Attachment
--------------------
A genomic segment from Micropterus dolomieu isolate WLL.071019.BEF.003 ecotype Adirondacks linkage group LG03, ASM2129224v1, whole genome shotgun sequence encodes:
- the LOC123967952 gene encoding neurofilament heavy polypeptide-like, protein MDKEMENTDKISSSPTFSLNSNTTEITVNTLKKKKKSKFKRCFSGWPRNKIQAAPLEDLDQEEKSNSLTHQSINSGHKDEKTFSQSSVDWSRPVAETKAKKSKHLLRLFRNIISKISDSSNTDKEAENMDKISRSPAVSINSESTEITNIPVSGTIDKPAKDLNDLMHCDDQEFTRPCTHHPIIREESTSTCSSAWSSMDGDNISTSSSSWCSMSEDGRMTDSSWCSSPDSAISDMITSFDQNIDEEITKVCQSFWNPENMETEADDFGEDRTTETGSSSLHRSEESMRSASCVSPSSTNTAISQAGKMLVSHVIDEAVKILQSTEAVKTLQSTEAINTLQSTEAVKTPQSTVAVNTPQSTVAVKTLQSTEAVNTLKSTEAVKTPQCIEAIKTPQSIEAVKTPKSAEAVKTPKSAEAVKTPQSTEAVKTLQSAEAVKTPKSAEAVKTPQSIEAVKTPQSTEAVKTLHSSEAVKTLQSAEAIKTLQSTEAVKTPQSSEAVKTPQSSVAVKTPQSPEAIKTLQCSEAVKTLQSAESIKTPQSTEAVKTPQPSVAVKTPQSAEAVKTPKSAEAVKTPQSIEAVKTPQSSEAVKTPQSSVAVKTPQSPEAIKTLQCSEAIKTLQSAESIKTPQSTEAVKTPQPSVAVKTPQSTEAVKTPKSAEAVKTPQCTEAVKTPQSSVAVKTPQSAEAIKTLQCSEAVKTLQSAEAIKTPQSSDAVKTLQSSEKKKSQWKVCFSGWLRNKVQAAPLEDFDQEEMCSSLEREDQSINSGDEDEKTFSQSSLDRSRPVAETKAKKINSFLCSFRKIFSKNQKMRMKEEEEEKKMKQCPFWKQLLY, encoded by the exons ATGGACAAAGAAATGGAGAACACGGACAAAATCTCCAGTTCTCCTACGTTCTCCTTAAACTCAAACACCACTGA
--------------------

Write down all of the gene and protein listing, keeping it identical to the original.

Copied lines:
A genomic segment from Micropterus dolomieu isolate WLL.071019.BEF.003 ecotype Adirondacks linkage group LG03, ASM2129224v1, whole genome shotgun sequence encodes:
- the LOC123967952 gene encoding neurofilament heavy polypeptide-like, protein MDKEMENTDKISSSPTFSLNSNTTEITVNTLKKKKKSKFKRCFSGWPRNKIQAAPLEDLDQEEKSNSLTHQSINSGHKDEKTFSQSSVDWSRPVAETKAKKSKHLLRLFRNIISKISDSSNTDKEAENMDKISRSPAVSINSESTEITNIPVSGTIDKPAKDLNDLMHCDDQEFTRPCTHHPIIREESTSTCSSAWSSMDGDNISTSSSSWCSMSEDGRMTDSSWCSSPDSAISDMITSFDQNIDEEITKVCQSFWNPENMETEADDFGEDRTTETGSSSLHRSEESMRSASCVSPSSTNTAISQAGKMLVSHVIDEAVKILQSTEAVKTLQSTEAINTLQSTEAVKTPQSTVAVNTPQSTVAVKTLQSTEAVNTLKSTEAVKTPQCIEAIKTPQSIEAVKTPKSAEAVKTPKSAEAVKTPQSTEAVKTLQSAEAVKTPKSAEAVKTPQSIEAVKTPQSTEAVKTLHSSEAVKTLQSAEAIKTLQSTEAVKTPQSSEAVKTPQSSVAVKTPQSPEAIKTLQCSEAVKTLQSAESIKTPQSTEAVKTPQPSVAVKTPQSAEAVKTPKSAEAVKTPQSIEAVKTPQSSEAVKTPQSSVAVKTPQSPEAIKTLQCSEAIKTLQSAESIKTPQSTEAVKTPQPSVAVKTPQSTEAVKTPKSAEAVKTPQCTEAVKTPQSSVAVKTPQSAEAIKTLQCSEAVKTLQSAEAIKTPQSSDAVKTLQSSEKKKSQWKVCFSGWLRNKVQAAPLEDFDQEEMCSSLEREDQSINSGDEDEKTFSQSSLDRSRPVAETKAKKINSFLCSFRKIFSKNQKMRMKEEEEEKKMKQCPFWKQLLY, encoded by the exons ATGGACAAAGAAATGGAGAACACGGACAAAATCTCCAGTTCTCCTACGTTCTCCTTAAACTCAAACACCACTGA